With a broker at this stage, there are more products from which to choose. If your application does not receive an approval from one lender, the broker can try another. In addition, the broker can choose among several wholesale lenders to find the best pricing that day.

Another difference is that conditions and requests go through an additional layer of communication. After you submit your conditions, the broker must transmit them to the wholesale lender's underwriting department. This can add to processing time. Closing and funding also has an extra layer in the communication and process. If you need to close very quickly, this can be an issue.

Who offers the best mortgage rates?

Either provider can produce the best deal for your situation. Mortgage banks make their money by collecting interest from you over time or by selling the loan to investors or servicing companies. Mortgage brokers make their money by either charging you a commission to obtain a loan or by receiving a commission from the wholesale lender.

The bottom line is that you can find the lowest mortgage rate with a broker or bank. The most important thing is that you compare several quotes from competing lenders. And at least one should be a broker and one should be a bank.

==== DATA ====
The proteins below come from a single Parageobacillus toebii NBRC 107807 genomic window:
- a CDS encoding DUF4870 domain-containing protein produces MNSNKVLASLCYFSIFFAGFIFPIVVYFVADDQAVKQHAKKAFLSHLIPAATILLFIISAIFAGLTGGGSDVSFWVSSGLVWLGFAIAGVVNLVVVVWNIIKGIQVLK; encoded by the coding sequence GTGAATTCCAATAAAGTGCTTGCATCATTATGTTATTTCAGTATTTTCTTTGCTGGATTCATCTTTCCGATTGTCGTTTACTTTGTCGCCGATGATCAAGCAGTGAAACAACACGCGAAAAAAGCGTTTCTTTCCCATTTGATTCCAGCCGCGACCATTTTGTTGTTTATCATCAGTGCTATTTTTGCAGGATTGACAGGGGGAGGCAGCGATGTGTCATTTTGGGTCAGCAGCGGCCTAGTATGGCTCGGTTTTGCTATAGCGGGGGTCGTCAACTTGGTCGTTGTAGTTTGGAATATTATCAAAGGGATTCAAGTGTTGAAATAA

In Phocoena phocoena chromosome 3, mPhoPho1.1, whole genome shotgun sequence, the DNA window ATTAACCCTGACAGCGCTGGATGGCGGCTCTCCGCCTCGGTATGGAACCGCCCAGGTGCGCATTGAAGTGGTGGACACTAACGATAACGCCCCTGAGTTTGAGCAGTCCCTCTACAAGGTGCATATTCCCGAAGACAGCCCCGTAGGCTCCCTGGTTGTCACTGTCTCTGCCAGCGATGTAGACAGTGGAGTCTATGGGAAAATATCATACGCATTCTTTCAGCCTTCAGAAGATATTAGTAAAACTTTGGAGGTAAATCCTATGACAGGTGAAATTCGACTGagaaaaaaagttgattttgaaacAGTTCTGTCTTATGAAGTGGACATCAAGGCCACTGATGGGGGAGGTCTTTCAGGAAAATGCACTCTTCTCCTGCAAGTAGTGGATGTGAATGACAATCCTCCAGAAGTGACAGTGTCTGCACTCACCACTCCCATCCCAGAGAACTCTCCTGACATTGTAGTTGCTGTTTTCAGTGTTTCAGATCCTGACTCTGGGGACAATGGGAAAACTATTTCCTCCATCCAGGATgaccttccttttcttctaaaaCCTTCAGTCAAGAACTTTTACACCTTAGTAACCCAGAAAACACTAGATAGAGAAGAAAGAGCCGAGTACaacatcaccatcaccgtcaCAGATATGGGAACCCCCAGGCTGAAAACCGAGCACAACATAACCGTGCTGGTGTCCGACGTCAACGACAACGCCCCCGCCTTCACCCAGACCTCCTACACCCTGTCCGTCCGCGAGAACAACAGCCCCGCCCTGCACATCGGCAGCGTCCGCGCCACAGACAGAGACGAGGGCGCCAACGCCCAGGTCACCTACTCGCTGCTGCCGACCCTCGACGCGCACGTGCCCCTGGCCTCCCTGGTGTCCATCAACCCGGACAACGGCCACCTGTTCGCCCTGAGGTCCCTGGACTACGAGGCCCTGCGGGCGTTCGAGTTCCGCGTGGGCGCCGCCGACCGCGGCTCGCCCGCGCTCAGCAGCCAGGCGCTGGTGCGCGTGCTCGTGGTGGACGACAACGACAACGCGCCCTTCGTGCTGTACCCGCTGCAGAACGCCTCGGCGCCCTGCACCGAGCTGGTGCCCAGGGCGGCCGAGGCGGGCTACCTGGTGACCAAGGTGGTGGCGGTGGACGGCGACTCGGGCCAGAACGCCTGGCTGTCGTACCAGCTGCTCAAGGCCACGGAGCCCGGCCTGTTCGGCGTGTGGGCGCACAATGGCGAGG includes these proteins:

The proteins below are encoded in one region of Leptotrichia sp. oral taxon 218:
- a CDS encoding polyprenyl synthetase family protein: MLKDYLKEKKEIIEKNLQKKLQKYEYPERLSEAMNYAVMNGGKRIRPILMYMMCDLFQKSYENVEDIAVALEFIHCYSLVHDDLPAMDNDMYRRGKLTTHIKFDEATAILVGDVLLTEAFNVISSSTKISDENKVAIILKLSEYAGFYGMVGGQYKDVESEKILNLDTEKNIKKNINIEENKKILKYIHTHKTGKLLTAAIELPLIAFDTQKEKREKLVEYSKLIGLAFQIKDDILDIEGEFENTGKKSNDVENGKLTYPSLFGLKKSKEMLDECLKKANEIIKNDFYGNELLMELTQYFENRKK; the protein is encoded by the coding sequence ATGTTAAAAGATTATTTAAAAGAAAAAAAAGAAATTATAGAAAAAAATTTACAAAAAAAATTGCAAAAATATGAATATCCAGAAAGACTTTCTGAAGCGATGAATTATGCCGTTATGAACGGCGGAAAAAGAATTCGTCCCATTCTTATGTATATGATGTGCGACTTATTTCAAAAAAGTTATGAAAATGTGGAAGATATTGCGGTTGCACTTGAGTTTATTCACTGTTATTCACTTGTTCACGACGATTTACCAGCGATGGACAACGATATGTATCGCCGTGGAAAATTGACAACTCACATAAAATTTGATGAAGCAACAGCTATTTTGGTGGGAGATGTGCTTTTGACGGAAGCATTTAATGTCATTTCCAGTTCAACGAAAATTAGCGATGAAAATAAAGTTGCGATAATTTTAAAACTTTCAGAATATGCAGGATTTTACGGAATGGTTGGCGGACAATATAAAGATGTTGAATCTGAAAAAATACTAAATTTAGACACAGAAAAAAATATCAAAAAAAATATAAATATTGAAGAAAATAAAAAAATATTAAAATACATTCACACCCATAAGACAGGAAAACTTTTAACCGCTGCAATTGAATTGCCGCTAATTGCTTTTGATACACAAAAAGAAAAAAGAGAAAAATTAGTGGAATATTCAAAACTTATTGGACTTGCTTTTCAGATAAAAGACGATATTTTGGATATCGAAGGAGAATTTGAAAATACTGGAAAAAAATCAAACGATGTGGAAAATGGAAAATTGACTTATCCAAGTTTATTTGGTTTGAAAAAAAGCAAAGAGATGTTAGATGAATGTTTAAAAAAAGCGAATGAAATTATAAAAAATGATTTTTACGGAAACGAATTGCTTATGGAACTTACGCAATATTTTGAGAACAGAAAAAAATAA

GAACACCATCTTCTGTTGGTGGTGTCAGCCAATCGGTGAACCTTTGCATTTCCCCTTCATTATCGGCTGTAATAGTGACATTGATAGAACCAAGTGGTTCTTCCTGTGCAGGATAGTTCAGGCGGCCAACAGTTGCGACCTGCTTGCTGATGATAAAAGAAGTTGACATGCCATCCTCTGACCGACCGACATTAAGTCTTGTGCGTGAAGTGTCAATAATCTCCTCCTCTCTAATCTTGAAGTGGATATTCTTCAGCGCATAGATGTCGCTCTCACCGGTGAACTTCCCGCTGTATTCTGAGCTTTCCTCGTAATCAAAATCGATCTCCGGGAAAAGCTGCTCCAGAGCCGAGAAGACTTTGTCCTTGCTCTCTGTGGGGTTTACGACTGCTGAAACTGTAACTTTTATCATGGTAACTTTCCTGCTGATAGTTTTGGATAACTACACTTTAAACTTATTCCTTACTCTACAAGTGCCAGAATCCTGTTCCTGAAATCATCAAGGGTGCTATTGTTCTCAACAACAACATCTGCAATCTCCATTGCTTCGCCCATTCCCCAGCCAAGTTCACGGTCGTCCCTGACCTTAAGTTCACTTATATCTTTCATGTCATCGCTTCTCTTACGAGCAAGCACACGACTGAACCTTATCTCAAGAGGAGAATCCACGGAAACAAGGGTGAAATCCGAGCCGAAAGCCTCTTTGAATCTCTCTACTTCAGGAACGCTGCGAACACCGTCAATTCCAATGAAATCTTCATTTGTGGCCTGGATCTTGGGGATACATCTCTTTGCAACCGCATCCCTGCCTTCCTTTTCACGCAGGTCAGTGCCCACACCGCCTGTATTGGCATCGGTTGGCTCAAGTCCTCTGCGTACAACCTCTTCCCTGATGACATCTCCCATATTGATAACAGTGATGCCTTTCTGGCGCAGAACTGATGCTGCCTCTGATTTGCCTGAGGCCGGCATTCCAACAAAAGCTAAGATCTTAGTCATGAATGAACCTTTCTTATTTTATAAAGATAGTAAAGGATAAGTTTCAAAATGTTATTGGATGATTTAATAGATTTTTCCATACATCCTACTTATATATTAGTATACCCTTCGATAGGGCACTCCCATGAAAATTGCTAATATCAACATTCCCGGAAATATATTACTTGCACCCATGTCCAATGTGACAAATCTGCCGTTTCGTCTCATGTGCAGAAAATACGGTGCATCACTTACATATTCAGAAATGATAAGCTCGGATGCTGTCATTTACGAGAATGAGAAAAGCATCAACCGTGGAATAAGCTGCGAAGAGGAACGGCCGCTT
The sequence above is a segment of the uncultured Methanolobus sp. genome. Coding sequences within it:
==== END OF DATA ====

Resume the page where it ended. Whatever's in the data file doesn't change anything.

Related: Should You Use Your Realtor's "Preferred" Mortgage Lender?

How to compare mortgage brokers and banks

Shopping for a mortgage can be confusing because of the variables involved. For example, how do you know which loan is cheaper - a $200,000 mortgage with a 4% interest rate and a cost of $4,000, or a loan with a 4.5% rate costing nothing? Yes, you can compare both loans' annual percentage rate (APR). APR is supposed to make that comparison easier. But there are many issues with APR. The chief flaw is that it's only accurate if you keep your mortgage for its entire term.

You can simplify the process by taking one variable off the table and shopping for the other.

  • Set your targeted costs and then choose the loan with the lowest interest rate; or
  • Establish the rate you wish to pay and then choose the loan with the lowest cost.

If, for instance, you want an interest rate of 4%, contact at least four lenders and give them your requirements. You'll also need to provide an estimated credit score, down payment (or property value and loan payoff for a refinance), property type (condo, manufactured home, traditional house, etc.) and use (primary residence, second home, rental).

You should receive either a Loan Estimate form or some sort of worksheet or loan scenario listing the loan's interest rate and fees. Pick the loan with the lowest costs.

Pros and cons

The main drawback of mortgage brokers is that they don't underwrite or fund their own loans. So communication can take longer and there are more opportunities for things to go wrong.

The primary drawback for mortgage banks is the limited selection of products. And if you don't shop around, you don't know if that one bank is the lowest-priced provider. A broker, on the other hand, can shop your loan for you - looking for the best rate for which you qualify and the features you want.

You can get the best of both worlds by comparing offers from both sources before committing to anyone.